After 13 challenging years at the Burg, Peymann moved back to his homeland — reunited in 1989 — to lead the Berliner Ensemble. Founded by Brecht in 1949 and based in the former East Berlin, the ensemble looked to Peymann to take up the reins following the death of its renowned leader Heine Muller in 1995. For his debut production, Peymann created this “Richard II” — which played to huge acclaim.
Using Thomas Brasch’s radical, fresh translation that cuts the story by almost half, the scenes in this version of “Richard II” are also reordered to create a simplified, more tightly focused political drama. The result is Peymann’s “Richard II,” not Shakespeare’s.
Before the curtain went up at the Cocoon, theatergoers could be heard talking in German and English — an indication of the ensemble’s international standing. Clearly audience expectations for these heirs of Brecht were running high.
They weren’t disappointed. Techniques pioneered by the director were to the fore. These included many effects characteristic of Brecht’s so-called Theater of Alienation, ranging from the white-faced, nohlike makeup worn by the actors to details of staging, such as a cardboard castle wall on which the king’s friend Aumerle scrawls “R.II forever” graffiti.
In line with the simplification of the story to a political scramble for power, the stage, too, is simplified — a sudden blackout at the start signals the strong symbolic contrast of black and white used throughout to separate Bolingbroke’s and Richard’s sides. In modifying Shakespeare’s play so extensively, Peymann removes its specific English historical context and brings out its relevance to issues affecting our own lives.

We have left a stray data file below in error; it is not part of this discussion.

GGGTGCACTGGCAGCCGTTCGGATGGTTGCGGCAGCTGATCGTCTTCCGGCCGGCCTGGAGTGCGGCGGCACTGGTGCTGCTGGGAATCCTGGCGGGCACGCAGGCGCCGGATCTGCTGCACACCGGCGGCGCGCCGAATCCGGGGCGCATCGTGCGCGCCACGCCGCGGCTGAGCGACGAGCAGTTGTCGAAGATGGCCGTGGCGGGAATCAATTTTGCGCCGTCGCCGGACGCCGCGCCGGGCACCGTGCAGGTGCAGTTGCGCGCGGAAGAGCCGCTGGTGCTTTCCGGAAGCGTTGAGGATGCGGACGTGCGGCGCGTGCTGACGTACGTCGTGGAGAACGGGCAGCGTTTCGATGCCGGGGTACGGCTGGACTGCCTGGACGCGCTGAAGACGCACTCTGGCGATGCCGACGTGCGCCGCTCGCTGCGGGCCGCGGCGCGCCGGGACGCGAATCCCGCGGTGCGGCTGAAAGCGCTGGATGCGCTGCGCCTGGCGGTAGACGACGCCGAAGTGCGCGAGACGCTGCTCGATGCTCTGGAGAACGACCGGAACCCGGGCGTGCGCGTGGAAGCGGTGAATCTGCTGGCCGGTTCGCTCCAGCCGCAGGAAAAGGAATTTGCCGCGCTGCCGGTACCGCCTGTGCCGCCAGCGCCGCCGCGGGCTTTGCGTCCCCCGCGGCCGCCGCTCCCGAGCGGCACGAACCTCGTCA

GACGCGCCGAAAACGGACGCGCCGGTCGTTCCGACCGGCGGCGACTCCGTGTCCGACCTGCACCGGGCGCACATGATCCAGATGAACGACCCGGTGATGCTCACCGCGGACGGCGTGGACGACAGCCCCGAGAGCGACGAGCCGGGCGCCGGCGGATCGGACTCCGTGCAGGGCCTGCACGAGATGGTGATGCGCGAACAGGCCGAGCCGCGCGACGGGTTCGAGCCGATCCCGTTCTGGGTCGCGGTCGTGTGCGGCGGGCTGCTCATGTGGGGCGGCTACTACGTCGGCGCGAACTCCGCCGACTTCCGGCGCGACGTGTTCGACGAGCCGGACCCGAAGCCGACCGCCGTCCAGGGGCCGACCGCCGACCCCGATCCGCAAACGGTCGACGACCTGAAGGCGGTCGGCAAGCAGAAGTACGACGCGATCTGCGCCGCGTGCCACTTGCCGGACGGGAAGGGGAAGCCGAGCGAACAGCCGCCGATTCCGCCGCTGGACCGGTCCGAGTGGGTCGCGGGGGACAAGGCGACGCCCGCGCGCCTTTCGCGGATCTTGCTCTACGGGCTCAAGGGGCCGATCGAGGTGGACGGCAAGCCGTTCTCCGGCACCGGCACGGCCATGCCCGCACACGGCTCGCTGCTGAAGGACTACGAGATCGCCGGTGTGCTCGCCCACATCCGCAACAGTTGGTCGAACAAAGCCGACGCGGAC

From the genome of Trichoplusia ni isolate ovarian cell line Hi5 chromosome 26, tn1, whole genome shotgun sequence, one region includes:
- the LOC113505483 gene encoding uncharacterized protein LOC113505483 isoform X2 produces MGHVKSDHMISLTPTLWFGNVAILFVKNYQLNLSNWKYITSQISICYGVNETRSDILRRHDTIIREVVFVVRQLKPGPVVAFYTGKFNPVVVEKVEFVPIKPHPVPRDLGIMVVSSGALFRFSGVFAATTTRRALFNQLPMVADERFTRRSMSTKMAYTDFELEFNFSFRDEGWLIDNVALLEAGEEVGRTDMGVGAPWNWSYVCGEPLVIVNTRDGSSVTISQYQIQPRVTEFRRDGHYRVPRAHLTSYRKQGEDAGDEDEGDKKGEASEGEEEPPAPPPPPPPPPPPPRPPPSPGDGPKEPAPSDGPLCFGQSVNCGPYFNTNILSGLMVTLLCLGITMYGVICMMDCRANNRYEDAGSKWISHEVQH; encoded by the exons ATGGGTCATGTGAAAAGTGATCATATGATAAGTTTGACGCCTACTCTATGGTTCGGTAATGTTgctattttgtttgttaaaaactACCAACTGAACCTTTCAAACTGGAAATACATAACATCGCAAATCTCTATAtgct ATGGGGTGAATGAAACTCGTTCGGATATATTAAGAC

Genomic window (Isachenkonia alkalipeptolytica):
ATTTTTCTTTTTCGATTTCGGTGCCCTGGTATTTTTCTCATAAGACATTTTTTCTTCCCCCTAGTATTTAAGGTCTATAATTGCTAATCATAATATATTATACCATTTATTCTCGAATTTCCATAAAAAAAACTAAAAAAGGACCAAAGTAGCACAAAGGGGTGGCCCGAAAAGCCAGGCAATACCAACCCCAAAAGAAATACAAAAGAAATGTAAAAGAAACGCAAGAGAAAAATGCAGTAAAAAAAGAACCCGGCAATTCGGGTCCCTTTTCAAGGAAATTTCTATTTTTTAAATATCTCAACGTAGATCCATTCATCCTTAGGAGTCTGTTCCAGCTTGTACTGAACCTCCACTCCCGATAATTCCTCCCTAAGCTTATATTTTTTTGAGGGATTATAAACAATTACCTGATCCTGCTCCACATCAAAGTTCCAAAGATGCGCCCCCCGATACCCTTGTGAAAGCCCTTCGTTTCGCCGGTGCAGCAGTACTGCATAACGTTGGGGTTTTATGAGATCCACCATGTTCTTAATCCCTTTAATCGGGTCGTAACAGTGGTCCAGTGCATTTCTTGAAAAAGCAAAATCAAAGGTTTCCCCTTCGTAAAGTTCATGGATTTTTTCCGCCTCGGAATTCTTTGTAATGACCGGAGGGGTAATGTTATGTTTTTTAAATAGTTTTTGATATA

“I chose ‘Richard II,’ because I was so interested in the theme of this play — that is, a change of political system,” Peymann said when interviewed by Japanese theater magazine Serifu no Jidai. “Because of Richard II’s bad administration, he was replaced by Henry Bolingbroke, but once Bolingbroke took the position of power he started to repeat Richard’s mistakes. Richard, on the other hand, found his identity in the process of losing his position.” Peymann’s words challenge us to think of shifts of power in our modern world — in Afghanistan, racked by numerous changes of political control, or in Japan, its social decay due, perhaps, to one political party being in power too long. If Stein’s production is about the games and deceptions that people practice on each other (and on themselves), Peymann’s “Richard II” is about the trap of playing political power games.
Both productions are richly cross-cultural. Stein is a German director staging an English play with a Russian cast; Peymann pits his country’s former East and West against each other with West German Michael Maertens as Richard II (employing the acting method devised by Russian Constantin Stanislavski) opposite a Brechtian-style Bolingbroke from East German Veit Schubert.
By daring to tread where more reverential directors fear to, these German directors breathe new life into these two iconic plays. It’s a trick not easily pulled off; to do so requires a profound understanding of Shakespeare allied to consummate dramatic skill. It’s to be hoped audiences rise to the challenge of productions such as these. There is not only entertainment to be found in these lively stagings, but also enlightenment in their fresh approaches to problems still facing us. Why not, for example, a dialectical resolution of 9/11 and its aftermath, rather than the simplistic approach and power games that were Richard II’s — and Hamlet’s — undoing?